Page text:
However, riding a Clunk off-road for me is one of the biggest buzzes that exists. A simple pleasure with HUGE grin-factor potential and endless scope for mischief and adventure :-)
(There was also the added bonus/confusion of passing my bike test too!)
All of the above was merely a warm-up for the week that I have just had.
It has been a fraught month. A lot of unexpected bills, the fact that we got paid early in September and late in October left us broke. On top of this we hadn’t budgeted for school ”enrolment fees” for the Nipper. The Clunk had to go…
Up for grabs.
Now I have sold bikes (and cars) in the past and it can be a tedious business. In Blighty I’d normally go on AutoTrader, MCN and possibly Fleabay (to buy or sell). Most folk are upfront, you do get some tyre-kickers, but if you advertise a bike with a good enough description, would-be-punters know what they are getting.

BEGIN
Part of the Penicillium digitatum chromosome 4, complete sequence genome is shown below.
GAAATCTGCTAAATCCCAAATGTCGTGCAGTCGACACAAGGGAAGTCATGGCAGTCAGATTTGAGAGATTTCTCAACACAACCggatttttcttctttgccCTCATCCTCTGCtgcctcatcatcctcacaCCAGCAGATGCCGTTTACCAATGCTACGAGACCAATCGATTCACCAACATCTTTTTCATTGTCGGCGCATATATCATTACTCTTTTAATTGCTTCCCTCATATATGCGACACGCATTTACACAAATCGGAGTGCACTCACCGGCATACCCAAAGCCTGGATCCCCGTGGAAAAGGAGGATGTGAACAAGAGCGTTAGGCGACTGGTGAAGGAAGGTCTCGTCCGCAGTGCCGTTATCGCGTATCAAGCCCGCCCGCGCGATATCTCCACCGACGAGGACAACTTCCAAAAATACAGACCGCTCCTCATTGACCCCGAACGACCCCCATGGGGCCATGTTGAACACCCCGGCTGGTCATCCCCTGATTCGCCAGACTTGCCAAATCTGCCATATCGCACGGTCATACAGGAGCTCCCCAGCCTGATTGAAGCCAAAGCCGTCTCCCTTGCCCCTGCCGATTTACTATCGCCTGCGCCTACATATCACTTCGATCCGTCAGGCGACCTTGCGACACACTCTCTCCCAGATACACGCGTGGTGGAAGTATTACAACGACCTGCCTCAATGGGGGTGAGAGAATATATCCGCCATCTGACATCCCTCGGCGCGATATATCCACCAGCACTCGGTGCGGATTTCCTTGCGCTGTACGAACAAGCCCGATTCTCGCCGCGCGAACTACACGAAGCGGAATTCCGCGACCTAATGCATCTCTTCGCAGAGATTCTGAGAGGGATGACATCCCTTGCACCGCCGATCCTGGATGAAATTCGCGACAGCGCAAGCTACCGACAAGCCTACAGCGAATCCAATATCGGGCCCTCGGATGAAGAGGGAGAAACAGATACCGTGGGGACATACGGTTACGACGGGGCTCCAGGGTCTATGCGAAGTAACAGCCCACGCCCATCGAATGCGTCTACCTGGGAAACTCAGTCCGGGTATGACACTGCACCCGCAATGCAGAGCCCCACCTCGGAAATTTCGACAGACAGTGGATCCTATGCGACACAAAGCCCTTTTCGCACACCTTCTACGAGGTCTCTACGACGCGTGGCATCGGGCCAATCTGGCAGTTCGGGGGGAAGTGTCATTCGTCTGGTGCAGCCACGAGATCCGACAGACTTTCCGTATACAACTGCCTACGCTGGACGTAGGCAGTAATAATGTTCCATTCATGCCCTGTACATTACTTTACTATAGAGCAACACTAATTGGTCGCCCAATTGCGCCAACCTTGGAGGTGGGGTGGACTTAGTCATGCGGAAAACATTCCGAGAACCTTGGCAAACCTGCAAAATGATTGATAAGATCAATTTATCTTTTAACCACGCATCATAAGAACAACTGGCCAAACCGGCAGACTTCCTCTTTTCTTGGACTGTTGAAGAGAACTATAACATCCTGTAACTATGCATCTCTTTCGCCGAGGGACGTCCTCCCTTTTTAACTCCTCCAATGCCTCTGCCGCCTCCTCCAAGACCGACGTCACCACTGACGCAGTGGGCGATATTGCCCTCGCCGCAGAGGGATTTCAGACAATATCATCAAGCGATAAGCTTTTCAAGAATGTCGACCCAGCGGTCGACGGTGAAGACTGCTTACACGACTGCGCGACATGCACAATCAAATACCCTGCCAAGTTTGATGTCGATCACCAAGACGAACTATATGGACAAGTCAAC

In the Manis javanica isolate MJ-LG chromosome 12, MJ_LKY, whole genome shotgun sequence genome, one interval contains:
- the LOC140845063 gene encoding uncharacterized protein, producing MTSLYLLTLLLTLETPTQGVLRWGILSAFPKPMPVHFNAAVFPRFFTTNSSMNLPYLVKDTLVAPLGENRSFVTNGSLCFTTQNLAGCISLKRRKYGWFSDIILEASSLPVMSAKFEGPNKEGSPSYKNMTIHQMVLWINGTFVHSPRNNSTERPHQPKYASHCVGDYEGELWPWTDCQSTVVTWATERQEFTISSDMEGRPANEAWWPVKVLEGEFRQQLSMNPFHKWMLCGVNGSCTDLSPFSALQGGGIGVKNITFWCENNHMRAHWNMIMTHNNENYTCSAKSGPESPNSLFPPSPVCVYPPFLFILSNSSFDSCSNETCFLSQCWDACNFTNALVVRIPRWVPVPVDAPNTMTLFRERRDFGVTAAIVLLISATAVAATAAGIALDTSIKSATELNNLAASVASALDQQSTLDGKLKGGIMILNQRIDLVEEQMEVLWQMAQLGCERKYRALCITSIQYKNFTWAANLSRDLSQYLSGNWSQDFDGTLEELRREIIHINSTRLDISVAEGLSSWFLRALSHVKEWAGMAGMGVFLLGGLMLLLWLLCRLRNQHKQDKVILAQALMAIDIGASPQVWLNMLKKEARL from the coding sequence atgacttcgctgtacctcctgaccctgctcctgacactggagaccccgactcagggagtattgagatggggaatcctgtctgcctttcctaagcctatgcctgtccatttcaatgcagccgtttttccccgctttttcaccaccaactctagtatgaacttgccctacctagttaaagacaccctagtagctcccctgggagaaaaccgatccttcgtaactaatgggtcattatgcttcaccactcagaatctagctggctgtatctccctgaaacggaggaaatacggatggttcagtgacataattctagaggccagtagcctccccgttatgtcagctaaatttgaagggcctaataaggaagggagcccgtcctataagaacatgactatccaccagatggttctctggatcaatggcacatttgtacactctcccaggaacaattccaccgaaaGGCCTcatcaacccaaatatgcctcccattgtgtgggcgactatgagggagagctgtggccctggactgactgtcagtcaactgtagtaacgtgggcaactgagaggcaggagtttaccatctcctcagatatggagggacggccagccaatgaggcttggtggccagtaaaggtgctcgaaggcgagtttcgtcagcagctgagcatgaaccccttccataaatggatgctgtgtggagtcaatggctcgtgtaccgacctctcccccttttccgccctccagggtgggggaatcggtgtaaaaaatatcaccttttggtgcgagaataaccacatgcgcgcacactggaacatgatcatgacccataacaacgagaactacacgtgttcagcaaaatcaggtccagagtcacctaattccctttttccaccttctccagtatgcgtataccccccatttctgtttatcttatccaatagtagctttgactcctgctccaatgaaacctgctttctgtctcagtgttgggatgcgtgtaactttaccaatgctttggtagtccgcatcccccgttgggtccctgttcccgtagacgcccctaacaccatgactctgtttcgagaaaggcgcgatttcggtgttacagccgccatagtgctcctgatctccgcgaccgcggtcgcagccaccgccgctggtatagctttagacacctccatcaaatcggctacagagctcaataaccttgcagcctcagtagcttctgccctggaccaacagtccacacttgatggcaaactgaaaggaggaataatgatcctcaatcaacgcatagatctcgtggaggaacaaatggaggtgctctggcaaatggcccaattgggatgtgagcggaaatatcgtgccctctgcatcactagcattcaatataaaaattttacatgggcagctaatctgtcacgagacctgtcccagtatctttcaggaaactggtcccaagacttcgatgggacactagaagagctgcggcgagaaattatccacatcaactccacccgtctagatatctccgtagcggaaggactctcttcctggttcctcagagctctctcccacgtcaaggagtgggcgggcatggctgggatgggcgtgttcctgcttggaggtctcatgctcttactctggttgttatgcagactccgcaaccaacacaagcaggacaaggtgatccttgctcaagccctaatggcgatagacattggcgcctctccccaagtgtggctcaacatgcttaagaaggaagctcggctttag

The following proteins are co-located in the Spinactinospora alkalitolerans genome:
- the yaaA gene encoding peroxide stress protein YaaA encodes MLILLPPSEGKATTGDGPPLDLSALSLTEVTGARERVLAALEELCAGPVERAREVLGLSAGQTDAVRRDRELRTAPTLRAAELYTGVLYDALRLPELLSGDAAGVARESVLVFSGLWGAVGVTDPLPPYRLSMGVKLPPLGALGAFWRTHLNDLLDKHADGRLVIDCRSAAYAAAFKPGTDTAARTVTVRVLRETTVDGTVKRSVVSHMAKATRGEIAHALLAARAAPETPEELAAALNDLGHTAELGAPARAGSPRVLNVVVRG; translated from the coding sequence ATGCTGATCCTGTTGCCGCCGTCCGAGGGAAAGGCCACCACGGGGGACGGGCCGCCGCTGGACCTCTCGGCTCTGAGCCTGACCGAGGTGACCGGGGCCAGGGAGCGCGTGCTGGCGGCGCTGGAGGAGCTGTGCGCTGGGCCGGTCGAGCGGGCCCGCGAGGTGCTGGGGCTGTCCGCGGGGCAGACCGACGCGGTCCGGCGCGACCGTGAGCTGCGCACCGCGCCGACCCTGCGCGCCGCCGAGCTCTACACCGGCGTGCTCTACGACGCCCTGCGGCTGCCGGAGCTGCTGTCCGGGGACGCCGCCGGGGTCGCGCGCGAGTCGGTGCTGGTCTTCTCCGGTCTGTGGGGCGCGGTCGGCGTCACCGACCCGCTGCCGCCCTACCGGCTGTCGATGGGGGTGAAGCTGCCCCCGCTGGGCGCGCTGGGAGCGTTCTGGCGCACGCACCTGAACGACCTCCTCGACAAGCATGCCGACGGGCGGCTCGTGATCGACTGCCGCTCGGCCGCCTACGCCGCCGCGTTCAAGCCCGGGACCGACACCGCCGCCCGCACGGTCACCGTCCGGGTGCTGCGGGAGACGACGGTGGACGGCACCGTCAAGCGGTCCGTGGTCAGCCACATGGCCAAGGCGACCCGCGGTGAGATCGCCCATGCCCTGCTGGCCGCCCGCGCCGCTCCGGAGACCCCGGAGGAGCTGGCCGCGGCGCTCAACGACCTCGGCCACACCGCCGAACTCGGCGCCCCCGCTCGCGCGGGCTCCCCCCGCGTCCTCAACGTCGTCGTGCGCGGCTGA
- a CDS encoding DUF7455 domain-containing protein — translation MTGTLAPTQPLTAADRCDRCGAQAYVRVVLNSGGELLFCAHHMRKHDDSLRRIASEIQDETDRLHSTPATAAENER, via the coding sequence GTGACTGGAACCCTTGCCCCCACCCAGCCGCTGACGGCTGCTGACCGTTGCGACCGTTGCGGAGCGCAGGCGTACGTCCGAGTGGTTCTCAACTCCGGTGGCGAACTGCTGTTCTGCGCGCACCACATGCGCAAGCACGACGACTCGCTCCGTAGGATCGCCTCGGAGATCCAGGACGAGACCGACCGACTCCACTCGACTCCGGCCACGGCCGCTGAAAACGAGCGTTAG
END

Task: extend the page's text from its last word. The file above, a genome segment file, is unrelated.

Here the second-hand market is still developing and finding its feet:
- Sellers think they can sell old stuff for new prices.
- Buyers think they are bargaining on a price for a taxi/bunch of bananas and think they can knock you down to peanuts!
I put two identical ads on “OLX” and “Mercado Libre” at a price to sell. Immediately I was inundated with calls. My Spanish is still terrible and I avoid phone calls like the plague, so it was a frustrating time for all parties! Appointments were made, no-showers (as in not showing, not unwashed) didn’t show and a flurry of emails ensued, including this exchange (translated):